1. And what you both were too nice to say was that they are now making it even more difficult to get to the books. They are moving them further away from the front of the store. In stores that are more than one story, the ground floor all too often is used to promote the Nook (if you are in a BN) and non-book items. You have to go upstairs to find most of the books and heaven help you if you want to wait for the elevator.

    2. The scariest thing about bookscan is the publishers know they’re wildly innacurate, and not by a predictable amount (it ranges, it seems, anywhere from 20% – 75% (for authors who sell, mostly via their publisher’s co-op with B&N I’d guess)) and know they make no reference to the other outside of the author’s control determinants of a sale (distribution, degree of co-op, amount of publisher marketing, print run size, pre-order and re-order status- ONE of my books is on automatic re-order. It has sold 3 times everything else. And still sells)) or profitability (advance, sell-through, expenditure on covers, marketing expenditure – all factors which have huge effects on the profitability and the sales numbers), let alone the failure of a big book chain to take (I’ve been there, twice), or sell off of the collapsing one’s stock.

      And they still make decisions based on those bookscan figures? Even if they have a reliable guess at what say Baen’s reporting proportion is (which will differ between bestsellers and not) it’s clear to anyone that given these factors an author whose book which actually sells say 3000 copies, but got the minimal spend on cover, no push, no co-op, a new author so no pre-order (unless they do a lot of personal marketing) and got left off B&N and several other orders is WAY more viable than one who sells say 12 000, but got all the bells, whistles, re-order status, and pre-order status.
      What’s more author A cost them 1k for a cover, 2K for an advance, and 2K for printing and shipping, and no editorial, and say a K for poor quality proofing, sell-through (no re-oder or reprint) of 95%… made a profit of nearly 4K
      And author B cost them 5K for the cover, 20 for the advance, 12 for printing and shipping, 10 for marketing, 4 for editorial and proof time and made a sell through of not atypical 50%… made the company a loss of around 30K.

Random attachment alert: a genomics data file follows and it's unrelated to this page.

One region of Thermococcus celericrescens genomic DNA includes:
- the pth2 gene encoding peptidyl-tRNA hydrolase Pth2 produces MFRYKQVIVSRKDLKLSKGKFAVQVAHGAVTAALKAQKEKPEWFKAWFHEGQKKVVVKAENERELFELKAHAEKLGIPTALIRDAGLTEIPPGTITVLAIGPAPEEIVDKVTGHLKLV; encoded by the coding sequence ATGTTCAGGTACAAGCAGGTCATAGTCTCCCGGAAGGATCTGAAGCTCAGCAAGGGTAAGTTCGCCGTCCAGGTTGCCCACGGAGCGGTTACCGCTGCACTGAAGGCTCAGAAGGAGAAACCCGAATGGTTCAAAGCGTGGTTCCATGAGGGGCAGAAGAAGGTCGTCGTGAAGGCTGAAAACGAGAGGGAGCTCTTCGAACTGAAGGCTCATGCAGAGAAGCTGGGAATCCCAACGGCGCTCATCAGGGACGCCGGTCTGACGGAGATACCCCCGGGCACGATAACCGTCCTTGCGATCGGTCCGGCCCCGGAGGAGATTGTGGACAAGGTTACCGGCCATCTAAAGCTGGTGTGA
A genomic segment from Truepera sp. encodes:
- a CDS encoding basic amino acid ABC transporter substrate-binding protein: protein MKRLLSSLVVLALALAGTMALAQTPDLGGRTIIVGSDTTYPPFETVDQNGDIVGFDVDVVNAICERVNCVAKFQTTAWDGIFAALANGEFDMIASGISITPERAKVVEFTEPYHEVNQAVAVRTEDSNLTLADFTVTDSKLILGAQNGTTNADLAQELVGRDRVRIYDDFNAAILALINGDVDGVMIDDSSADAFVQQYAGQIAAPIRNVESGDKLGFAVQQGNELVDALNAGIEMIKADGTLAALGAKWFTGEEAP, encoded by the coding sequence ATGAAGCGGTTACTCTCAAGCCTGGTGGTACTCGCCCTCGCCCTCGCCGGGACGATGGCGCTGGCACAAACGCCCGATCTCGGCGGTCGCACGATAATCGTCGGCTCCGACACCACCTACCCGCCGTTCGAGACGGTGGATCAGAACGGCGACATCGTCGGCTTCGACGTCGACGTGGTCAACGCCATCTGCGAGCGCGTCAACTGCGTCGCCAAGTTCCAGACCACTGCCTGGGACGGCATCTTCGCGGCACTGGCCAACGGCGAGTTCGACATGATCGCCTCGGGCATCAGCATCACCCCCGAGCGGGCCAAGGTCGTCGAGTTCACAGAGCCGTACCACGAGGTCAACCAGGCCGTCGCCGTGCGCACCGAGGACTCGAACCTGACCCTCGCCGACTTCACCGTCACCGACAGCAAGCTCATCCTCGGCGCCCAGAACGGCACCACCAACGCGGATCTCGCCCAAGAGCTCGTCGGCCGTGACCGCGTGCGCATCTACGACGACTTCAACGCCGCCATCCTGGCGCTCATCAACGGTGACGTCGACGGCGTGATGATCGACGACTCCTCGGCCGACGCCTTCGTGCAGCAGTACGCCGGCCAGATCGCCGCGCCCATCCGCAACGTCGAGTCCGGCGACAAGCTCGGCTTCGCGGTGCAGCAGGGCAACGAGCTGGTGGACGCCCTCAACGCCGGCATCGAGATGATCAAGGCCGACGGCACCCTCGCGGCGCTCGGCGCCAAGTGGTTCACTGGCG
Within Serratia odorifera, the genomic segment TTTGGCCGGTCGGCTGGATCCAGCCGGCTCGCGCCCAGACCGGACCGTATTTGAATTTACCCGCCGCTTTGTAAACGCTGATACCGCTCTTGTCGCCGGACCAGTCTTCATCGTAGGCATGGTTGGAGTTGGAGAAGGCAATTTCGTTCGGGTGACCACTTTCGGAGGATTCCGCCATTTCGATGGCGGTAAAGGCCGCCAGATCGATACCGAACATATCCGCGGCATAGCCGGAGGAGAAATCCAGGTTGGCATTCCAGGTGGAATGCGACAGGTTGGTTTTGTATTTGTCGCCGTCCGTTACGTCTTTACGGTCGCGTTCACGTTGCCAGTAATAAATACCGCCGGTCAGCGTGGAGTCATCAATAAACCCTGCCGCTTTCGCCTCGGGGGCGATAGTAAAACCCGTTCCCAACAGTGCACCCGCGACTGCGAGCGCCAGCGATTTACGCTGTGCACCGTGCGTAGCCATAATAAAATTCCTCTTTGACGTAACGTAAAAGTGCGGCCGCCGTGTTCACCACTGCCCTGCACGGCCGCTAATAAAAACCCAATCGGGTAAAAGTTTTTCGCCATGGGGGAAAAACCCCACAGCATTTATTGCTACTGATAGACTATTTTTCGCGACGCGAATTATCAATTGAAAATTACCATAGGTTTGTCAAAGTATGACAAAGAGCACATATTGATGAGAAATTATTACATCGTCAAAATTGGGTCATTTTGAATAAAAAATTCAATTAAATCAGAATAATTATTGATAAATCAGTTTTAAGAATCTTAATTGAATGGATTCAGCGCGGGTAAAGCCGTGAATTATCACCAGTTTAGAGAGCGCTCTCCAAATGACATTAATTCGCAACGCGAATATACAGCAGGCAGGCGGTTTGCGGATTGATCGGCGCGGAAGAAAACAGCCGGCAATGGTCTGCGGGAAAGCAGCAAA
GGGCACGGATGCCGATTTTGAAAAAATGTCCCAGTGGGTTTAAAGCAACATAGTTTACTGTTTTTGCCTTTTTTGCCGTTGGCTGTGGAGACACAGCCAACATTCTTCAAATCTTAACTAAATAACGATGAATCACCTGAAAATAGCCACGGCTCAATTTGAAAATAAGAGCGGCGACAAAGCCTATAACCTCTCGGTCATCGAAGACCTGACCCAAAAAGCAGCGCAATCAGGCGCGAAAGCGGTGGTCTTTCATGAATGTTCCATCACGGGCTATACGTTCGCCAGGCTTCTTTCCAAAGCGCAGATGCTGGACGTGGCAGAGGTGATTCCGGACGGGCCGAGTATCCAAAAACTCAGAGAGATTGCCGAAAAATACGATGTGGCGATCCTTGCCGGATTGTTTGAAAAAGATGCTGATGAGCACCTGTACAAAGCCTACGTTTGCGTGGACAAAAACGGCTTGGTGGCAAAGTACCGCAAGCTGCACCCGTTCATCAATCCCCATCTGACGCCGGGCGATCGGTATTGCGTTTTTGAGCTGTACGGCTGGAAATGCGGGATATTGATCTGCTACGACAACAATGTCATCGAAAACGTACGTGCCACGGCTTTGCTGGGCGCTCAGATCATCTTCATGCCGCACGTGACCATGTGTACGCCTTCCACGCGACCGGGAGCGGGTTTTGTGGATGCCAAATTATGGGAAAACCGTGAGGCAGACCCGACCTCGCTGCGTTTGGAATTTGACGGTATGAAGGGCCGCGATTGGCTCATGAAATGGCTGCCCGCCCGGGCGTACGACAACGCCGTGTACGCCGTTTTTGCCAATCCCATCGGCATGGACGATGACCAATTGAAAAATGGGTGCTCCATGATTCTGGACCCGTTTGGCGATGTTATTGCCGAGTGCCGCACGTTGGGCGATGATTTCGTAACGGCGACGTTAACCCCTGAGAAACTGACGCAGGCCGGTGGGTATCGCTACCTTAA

But when a second publisher chooses an author… they say author B is 4 times as good, based on the bookscan figures, we’ll take her!

      That’s not just stupid. It’s almost unbelievably stupid. And yet, that is normal practice.

      1. Dave, you’re absolutely right on all points. What’s going to be “interesting” over the next few years is to watch how the darlings they’ve spent all this money on fare without the mid-listers that had been the ones making the most money per unit for them. We’ve already been hearing how some of the best sellers aren’t getting the advances they used to. How long before some of them start seeing series dropped or new contracts not being given because they aren’t delivering the way the publishers thought they had been? This is going to be especially true as BN renegotiates with the various publishers, especially if they repeat the same tactics they are using with S&S right now and either not ordering or reordering titles or severely cutting back the number of copies for the so-called best sellers.

    3. As I’ve said before, it’s run by the same folks who do the Neilsen figures for TV and we know how valid those are as well. (Rolls eyes). I still say there is no reason in this day and age of technology that publishers and distributors can’t keep a much more accurate count of number of books printed, shipped — and shipped to where — sold and returned. In this day of barcodes and capchas and whosits and whatsits, as long as there’s a scanner and the appropriate software, anything can be tracked.

  2. Talk about having the last of the rug ripped out from under you! Authors and Cypriot bank account holders seem to be in the same boat this week: lots of uncertainty, a rapidly changing situation, and a sense that someone is running things from behind a curtain.

    Over at the Passive Guy’s place, I saw that a few of the S&S midlisters have banded together and are advertising their books as a group on at least one of the authors’ websites. That may be a way for people to salvage what they can: coop advertising with links to other e-tailers, even if it costs the authors Bookscan numbers.